Norse and Scotch were hardly the kind of people to neglect the possession of lands, not to say kingdoms; and there is no proof that they did not, again and again, plant colonists whose descendants are now in New England and on other parts of the Atlantic shore. White men would have thus been continuous in America from the ninth century till now, a most interesting problem to authenticate. It is true that Prince Henry, according to the Zeno biography, gave up at one time a colony there; but the book does not come to the close of his life; and he and his great-hearted son, Prince William of Orkney, Lord Nithsdale, Baron of Roslin, and the first recorded Earl of Caithness of his surname, were not the men to be baulked of their high objects. A land without limit like America, would appeal to their heroic persistency; and it is almost assured that they repeated again and again their occupation of the continent. Everyone knows of the traditional rumours that Christian bishops were among the Red Indians, some ascribing their advent to Ireland, some to Wales, whose Celtic books are full of a western land beyond the seas in much earlier centuries than those of Prince Henry and Prince William. It is most akin to historical fact that the clerical and laic white men of Indian legend, were colonists and conquerors from Scandinavia and Scotland; the annexing of savage kingdoms to the church of the pope being, especially in the 14th and 15th centuries, a positive madness of the brain. The Spaniards led by Columbus thought more of the conversion of the Indians to Christianity than they did of gold, though of this they are credited to have been supreme lovers. Later, Mexico and Peru had to be saved, and such salvation! The former, it is true, was by priest-sanctioned cannibalism a pandemonium of blood; and Christian fire may have purified that cookery horror off the face of the earth, as moral sanitation. The New England districts have yet a tale to tell, of Europeans, a century earlier than the Spaniards, carrying the religious and material civilisation of Europe and Asia there; and it may be provable that the remnant never died out, though the puritans of the “May Flower” claim to have been the pioneers of Yankeeland or Englishland. Englishmen, at all periods, have had the useful trick of assuming too much in their own favour; and the nonconformists who left old Plymouth of England to found the new Plymouth of America, had enough of this valuable quality of Emerson’s self-reliance about 1620, when they fled from Archbishop Laud’s ecclesiastical tyranny, to forget that there were whites there long before them. Indeed, the marvellously developed social condition of the Red Indians, with their communal long houses, suggests Norwegian and Scottish training grafted on mere savagery. Fiske exhibits the Delawares and the rest of the native tribes, or six nations or more, in lights absolutely novel to those with the preconceived ideas obtained from Fenimore Cooper’s romantic novels. But enough, in so untrodden but not unpromising field. The De Sancto Claro Society has, however, inquiries and successes in this direction also, as nothing has been more striking than recent American advance in knowledge of the primitive races; scientific precision by and bye perhaps to be able to distinguish external influences over their highly-articulated popular life. Celtic and Norse literature is full of shadowings of ancient intercourse from Europe to America; and such dreamings nearly always, in research, prove to be founded on facts of some extent. The want of historians and the accidents of time have blotted out many a chapter of human experience, now beyond our imagination to fathom; but the acuteness of learning recovers wonderful gold-dust from the river of the past, which becomes in due time coin and currency. It is already pretty certain that the Norse and Scotch heroes left a sprinkling of population, who ruled the Red Indians to some extent, and amalgamated with them. The French half-breeds of Canada show how it could have been done; for before the “brave” was taught the use of gunpowder, he was not the cruel intractable creature with whom the modern mind is familiar. Who is not aware of the freedom with which missionaries went from tribe to tribe in the earlier European periods of America? One lay stranger was so beloved by them that he was called universally their “father.” He, Dr. Patrick Sinclair, was only one of many, from others, too, than the English and Scotch, who experienced ease in guiding these so-called savages; the French at all times most insinuating and charming visitors, whom they never tired of welcoming, with whatever excess or want of wisdom. (pp. 165-167)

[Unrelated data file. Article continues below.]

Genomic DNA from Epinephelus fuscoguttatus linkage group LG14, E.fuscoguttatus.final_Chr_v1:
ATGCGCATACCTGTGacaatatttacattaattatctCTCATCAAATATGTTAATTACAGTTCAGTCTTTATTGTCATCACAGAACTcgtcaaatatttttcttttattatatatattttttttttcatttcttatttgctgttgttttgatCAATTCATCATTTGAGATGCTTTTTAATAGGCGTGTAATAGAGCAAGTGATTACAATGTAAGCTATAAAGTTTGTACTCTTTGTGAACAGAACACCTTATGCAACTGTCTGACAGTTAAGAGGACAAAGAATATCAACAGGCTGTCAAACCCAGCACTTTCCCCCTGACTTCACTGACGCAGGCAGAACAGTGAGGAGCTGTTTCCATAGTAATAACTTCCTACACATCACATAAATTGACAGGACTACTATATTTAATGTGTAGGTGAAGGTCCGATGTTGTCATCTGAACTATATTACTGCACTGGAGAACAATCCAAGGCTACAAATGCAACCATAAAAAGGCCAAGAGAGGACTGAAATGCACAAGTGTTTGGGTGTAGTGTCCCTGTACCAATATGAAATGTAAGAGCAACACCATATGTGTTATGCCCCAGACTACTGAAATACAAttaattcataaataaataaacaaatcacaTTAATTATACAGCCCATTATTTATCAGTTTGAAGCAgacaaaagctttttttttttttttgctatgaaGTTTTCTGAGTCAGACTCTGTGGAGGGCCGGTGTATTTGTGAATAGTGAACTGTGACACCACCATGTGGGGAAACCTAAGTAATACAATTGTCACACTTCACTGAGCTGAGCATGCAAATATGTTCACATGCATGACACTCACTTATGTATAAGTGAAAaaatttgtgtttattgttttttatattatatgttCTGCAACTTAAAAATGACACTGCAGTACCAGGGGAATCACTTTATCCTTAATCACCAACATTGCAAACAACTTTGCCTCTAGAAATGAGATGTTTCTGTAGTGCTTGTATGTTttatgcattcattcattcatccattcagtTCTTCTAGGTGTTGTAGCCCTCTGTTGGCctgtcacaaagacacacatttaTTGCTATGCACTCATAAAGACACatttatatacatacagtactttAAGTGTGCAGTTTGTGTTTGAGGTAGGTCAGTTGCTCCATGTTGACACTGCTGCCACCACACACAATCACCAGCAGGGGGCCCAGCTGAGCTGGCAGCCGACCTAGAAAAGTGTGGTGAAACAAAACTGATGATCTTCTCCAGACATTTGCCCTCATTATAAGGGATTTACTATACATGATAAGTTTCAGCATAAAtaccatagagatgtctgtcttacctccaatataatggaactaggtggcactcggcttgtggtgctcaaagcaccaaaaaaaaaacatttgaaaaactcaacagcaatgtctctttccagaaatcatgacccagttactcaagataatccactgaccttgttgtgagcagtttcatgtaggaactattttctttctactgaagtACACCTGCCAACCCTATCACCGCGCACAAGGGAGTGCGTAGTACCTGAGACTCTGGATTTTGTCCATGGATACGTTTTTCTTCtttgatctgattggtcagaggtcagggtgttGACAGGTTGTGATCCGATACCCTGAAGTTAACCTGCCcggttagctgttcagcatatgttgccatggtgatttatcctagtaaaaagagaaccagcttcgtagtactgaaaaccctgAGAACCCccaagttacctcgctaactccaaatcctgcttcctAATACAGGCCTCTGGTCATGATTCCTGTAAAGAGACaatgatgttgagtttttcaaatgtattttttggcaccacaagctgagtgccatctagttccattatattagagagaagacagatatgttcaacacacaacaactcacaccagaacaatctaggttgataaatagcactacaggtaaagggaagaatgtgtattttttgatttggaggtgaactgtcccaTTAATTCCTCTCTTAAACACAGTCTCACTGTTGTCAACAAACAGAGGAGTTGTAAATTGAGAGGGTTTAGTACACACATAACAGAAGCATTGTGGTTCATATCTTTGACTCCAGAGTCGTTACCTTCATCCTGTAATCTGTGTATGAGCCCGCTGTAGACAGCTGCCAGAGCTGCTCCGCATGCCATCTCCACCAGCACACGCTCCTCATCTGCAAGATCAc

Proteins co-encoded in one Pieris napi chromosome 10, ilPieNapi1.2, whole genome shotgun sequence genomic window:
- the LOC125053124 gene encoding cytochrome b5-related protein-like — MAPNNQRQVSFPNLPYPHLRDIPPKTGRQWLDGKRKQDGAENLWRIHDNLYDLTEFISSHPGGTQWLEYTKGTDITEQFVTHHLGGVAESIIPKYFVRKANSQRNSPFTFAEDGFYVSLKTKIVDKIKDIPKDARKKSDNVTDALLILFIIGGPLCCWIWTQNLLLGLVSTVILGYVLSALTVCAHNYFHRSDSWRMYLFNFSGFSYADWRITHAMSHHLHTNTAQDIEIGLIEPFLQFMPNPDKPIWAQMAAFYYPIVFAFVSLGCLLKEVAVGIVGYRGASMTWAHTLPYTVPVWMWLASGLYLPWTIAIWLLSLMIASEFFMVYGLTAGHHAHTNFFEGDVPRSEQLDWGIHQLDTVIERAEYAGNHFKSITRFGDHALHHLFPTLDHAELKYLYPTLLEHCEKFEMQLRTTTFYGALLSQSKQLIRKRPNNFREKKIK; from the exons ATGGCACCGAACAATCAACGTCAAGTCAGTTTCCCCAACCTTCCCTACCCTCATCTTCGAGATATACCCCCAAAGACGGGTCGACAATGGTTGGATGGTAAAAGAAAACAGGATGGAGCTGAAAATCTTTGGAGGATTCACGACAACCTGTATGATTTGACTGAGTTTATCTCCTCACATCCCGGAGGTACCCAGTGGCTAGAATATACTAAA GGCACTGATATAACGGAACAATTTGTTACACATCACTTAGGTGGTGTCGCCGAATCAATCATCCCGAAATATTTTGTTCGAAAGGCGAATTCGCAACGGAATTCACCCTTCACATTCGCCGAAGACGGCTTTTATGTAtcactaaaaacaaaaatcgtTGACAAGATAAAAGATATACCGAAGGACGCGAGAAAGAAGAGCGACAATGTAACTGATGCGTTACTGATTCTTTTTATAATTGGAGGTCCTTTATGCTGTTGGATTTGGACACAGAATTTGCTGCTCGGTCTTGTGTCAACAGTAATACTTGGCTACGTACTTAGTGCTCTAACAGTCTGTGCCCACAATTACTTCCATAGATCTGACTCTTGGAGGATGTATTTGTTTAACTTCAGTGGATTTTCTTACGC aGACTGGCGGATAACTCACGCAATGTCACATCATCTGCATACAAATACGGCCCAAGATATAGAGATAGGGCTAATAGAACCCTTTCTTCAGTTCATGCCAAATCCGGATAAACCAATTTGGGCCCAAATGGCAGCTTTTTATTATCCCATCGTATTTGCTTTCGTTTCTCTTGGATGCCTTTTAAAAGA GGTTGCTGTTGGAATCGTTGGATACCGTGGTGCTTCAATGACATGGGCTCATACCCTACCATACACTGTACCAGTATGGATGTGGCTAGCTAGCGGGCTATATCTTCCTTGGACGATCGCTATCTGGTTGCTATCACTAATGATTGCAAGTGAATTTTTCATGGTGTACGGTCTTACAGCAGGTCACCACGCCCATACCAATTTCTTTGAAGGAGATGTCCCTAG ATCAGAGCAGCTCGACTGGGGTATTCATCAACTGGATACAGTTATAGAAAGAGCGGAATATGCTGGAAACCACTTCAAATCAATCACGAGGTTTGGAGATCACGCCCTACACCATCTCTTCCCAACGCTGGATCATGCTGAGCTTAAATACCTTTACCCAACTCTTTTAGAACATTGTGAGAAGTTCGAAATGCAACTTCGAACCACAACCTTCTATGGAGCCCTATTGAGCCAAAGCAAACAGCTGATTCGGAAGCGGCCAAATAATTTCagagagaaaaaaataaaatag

And there you have it. Thomas Sinclair was deeply prejudiced against Italians, Native Americans, and the English and thus was extremely pleased to be able to concoct a story whereby the Teutonic Norse and Celtic Scottish “heroes” worked together to reign over a continental kingdom of submissive “red” peoples and raise them up from savagery through tutelage and injections of superior European DNA. But it gets worse. Thomas Sinclair felt that the Henry Sinclair myth was an important step to combating the racial contamination of America:
But to some of the brightest minds of America the burning question has of late been whether the Latin or Saxon race is to have the supremacy of their country; the intense activity of Roman Catholicism contrasted with the apathy of Protestantism giving philosophers and statesmen pause as to the near results, notwithstanding the power of science and reason. The glorification of Columbus in the discovery centenary of 1892 was an aid towards the threatened Spanish or Latin domination; and Scandinavian energy has been in movement, especially at the Chicago Exhibition of 1893, to counteract the southern tide, by ascribing the discovery of America to Norsemen of the Teuton stock, including, as principal factors, the English and the Dutch. Caithnessmen [i.e. the Sinclair bloodline], especially of Canada and the United States, have the strongest personal interest in such a gigantic Armageddon contest of blood and belief, if it is to be early fact. (p. 178)
He concluded by expressing his wish that white northern Europeans would go forth in conquest of “property, knowledge, and rule as of yore.”
When you read the Sinclair theory in such bluntly racist, ethnocentric language it sort of lays bare all the subtext that modern appeals to DNA, diffusionism, and free inquiry work to conceal. This is the legacy of nineteenth century race theory, with its pyramid of development leading from the dim minds and animalistic souls of the dark-skinned to the pure light of God’s own white man: The Native Americans are just too damn primitive to have things like “houses” and “social structure.” They are too racially inferior to have a moral sense until white genes raised them up. (Odd, isn’t it, that Thomas Sinclair had no problem with the Aztecs and Incas having cities? What made them less racially inferior?)
Modern proponents of the Sinclair-Templar-Bloodline nonsense probably never give even a moment’s thought to this subtext, but it’s there, and it is disturbing. How much worse is it to compound this with the modern claim that isn’t just Teutonic-Celtic DNA but the actual seed of God impregnating America with His blessing?
I am an author and researcher focusing on pop culture, science, and history. Bylines: New Republic, Esquire, Slate, etc. There's more about me in the About Jason tab.